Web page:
The Art of the Non-Apology
The hosts of The View us how non-apologizing is done.
Posted Sep 16, 2015
Kelly Johnson is a nurse who cares for Alzheimer's patients. She also was a contestant in the recent Miss America contest. In her talent contest monologue, Johnson spoke about the subtle yet profound ways nurses and patients impact each others' lives. You can view her monolog here.
While her fellow nurses praised her monologue, the hosts on The View, took a decidedly dimmer view of her effort. One host, Michelle Collins, scoffed that Johnson "basically read her emails out loud." Another host, Joy Behar, wondered aloud why Johnson would have "a doctor's stethoscope" around her neck. Apparently Behar is unaware that nurses use stethoscopes, even female nurses. You can view their scornful commentary here.
A backlash ensued against the cattiness of The View's hosts. In response (click here), the women gave a shining example of the perfect non-apology: They essentially said, "We're sorry you misconstrued our comments."
In a previous blog post, I discussed the art of the apology, and why good apologies are worth their weight in gold. Not only do they usually heal broken relationships, they can also save business deals and reduce the punitive charges jurors award litigants.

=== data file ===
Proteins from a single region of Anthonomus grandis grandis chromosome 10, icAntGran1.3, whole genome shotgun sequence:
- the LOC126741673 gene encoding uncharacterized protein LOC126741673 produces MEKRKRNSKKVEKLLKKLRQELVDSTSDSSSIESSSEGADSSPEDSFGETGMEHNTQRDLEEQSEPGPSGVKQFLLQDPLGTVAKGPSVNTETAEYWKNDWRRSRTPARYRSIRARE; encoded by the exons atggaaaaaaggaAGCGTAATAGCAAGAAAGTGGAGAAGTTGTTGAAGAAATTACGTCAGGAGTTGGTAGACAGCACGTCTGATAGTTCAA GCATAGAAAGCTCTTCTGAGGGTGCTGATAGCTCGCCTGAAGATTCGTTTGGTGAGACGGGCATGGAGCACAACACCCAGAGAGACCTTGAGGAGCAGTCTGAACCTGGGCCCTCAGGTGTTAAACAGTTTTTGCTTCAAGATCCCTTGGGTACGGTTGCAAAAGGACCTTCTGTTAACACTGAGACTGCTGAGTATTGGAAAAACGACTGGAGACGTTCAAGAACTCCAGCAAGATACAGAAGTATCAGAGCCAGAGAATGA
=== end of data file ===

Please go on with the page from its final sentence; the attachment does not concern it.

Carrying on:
So what should the women on The View have said instead? Simply this: "We're genuinely sorry for our thoughtless remarks concerning Ms. Johnson's heartfelt monolog. We were wrong to say the things we did. The work that nurses do is priceless, and we want to express our appreciation to you all."
Followed by a short 3-4 minute segment highlighting nurses and honoring them for the important work they do.
Now that would have been classy.
Copyright Dr. Denise Cummins September 16, 2015
Dr. Cummins is a research psychologist, an elected Fellow of the Association for Psychological Science, and the author of Good Thinking: Seven Powerful Ideas That Influence the Way We Think.
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